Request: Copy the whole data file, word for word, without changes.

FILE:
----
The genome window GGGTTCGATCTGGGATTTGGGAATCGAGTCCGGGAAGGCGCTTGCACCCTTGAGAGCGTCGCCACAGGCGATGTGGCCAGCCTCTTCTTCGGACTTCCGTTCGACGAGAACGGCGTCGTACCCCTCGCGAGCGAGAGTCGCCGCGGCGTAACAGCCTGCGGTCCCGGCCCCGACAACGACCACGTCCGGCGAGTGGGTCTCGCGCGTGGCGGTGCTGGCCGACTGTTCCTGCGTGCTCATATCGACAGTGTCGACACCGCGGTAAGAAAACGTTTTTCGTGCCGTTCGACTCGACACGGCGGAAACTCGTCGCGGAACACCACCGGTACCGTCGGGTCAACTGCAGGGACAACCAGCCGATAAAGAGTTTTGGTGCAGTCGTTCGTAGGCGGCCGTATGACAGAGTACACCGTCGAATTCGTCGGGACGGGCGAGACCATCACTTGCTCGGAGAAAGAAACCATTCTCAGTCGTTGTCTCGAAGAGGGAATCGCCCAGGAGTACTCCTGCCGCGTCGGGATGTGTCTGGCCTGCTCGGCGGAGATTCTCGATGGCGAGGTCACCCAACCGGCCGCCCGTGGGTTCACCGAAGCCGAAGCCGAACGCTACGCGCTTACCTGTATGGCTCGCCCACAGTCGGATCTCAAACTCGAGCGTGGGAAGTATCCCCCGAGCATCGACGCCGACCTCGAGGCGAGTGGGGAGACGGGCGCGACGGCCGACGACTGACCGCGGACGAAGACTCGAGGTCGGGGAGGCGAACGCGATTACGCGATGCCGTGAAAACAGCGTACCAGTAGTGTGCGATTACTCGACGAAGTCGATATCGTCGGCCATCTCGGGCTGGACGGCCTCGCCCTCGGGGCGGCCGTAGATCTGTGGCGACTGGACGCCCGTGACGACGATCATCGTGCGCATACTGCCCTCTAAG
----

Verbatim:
The genome window GGGTTCGATCTGGGATTTGGGAATCGAGTCCGGGAAGGCGCTTGCACCCTTGAGAGCGTCGCCACAGGCGATGTGGCCAGCCTCTTCTTCGGACTTCCGTTCGACGAGAACGGCGTCGTACCCCTCGCGAGCGAGAGTCGCCGCGGCGTAACAGCCTGCGGTCCCGGCCCCGACAACGACCACGTCCGGCGAGTGGGTCTCGCGCGTGGCGGTGCTGGCCGACTGTTCCTGCGTGCTCATATCGACAGTGTCGACACCGCGGTAAGAAAACGTTTTTCGTGCCGTTCGACTCGACACGGCGGAAACTCGTCGCGGAACACCACCGGTACCGTCGGGTCAACTGCAGGGACAACCAGCCGATAAAGAGTTTTGGTGCAGTCGTTCGTAGGCGGCCGTATGACAGAGTACACCGTCGAATTCGTCGGGACGGGCGAGACCATCACTTGCTCGGAGAAAGAAACCATTCTCAGTCGTTGTCTCGAAGAGGGAATCGCCCAGGAGTACTCCTGCCGCGTCGGGATGTGTCTGGCCTGCTCGGCGGAGATTCTCGATGGCGAGGTCACCCAACCGGCCGCCCGTGGGTTCACCGAAGCCGAAGCCGAACGCTACGCGCTTACCTGTATGGCTCGCCCACAGTCGGATCTCAAACTCGAGCGTGGGAAGTATCCCCCGAGCATCGACGCCGACCTCGAGGCGAGTGGGGAGACGGGCGCGACGGCCGACGACTGACCGCGGACGAAGACTCGAGGTCGGGGAGGCGAACGCGATTACGCGATGCCGTGAAAACAGCGTACCAGTAGTGTGCGATTACTCGACGAAGTCGATATCGTCGGCCATCTCGGGCTGGACGGCCTCGCCCTCGGGGCGGCCGTAGATCTGTGGCGACTGGACGCCCGTGACGACGATCATCGTGCGCATACTGCCCTCTAAG